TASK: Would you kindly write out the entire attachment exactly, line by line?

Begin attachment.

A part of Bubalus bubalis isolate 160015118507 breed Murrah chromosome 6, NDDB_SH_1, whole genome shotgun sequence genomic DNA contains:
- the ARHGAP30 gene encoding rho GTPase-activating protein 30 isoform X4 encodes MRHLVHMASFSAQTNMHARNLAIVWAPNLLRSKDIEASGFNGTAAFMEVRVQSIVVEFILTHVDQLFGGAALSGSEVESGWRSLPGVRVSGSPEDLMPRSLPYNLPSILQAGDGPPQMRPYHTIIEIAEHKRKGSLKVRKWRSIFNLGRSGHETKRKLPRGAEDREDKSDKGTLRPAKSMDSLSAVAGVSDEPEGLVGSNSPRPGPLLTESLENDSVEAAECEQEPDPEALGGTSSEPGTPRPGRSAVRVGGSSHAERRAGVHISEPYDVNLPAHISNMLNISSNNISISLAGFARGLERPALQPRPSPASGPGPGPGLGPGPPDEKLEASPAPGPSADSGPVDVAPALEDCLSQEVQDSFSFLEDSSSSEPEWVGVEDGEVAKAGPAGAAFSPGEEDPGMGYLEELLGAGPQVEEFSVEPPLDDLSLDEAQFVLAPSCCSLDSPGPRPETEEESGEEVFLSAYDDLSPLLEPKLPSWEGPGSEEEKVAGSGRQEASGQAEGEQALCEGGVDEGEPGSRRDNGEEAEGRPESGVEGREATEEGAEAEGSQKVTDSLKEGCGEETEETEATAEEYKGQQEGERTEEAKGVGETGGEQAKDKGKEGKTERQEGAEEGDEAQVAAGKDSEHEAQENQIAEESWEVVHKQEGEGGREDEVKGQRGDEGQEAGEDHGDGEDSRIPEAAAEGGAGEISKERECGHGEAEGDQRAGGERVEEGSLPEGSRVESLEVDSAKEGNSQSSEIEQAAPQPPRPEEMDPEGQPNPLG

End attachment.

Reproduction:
A part of Bubalus bubalis isolate 160015118507 breed Murrah chromosome 6, NDDB_SH_1, whole genome shotgun sequence genomic DNA contains:
- the ARHGAP30 gene encoding rho GTPase-activating protein 30 isoform X4 encodes MRHLVHMASFSAQTNMHARNLAIVWAPNLLRSKDIEASGFNGTAAFMEVRVQSIVVEFILTHVDQLFGGAALSGSEVESGWRSLPGVRVSGSPEDLMPRSLPYNLPSILQAGDGPPQMRPYHTIIEIAEHKRKGSLKVRKWRSIFNLGRSGHETKRKLPRGAEDREDKSDKGTLRPAKSMDSLSAVAGVSDEPEGLVGSNSPRPGPLLTESLENDSVEAAECEQEPDPEALGGTSSEPGTPRPGRSAVRVGGSSHAERRAGVHISEPYDVNLPAHISNMLNISSNNISISLAGFARGLERPALQPRPSPASGPGPGPGLGPGPPDEKLEASPAPGPSADSGPVDVAPALEDCLSQEVQDSFSFLEDSSSSEPEWVGVEDGEVAKAGPAGAAFSPGEEDPGMGYLEELLGAGPQVEEFSVEPPLDDLSLDEAQFVLAPSCCSLDSPGPRPETEEESGEEVFLSAYDDLSPLLEPKLPSWEGPGSEEEKVAGSGRQEASGQAEGEQALCEGGVDEGEPGSRRDNGEEAEGRPESGVEGREATEEGAEAEGSQKVTDSLKEGCGEETEETEATAEEYKGQQEGERTEEAKGVGETGGEQAKDKGKEGKTERQEGAEEGDEAQVAAGKDSEHEAQENQIAEESWEVVHKQEGEGGREDEVKGQRGDEGQEAGEDHGDGEDSRIPEAAAEGGAGEISKERECGHGEAEGDQRAGGERVEEGSLPEGSRVESLEVDSAKEGNSQSSEIEQAAPQPPRPEEMDPEGQPNPLG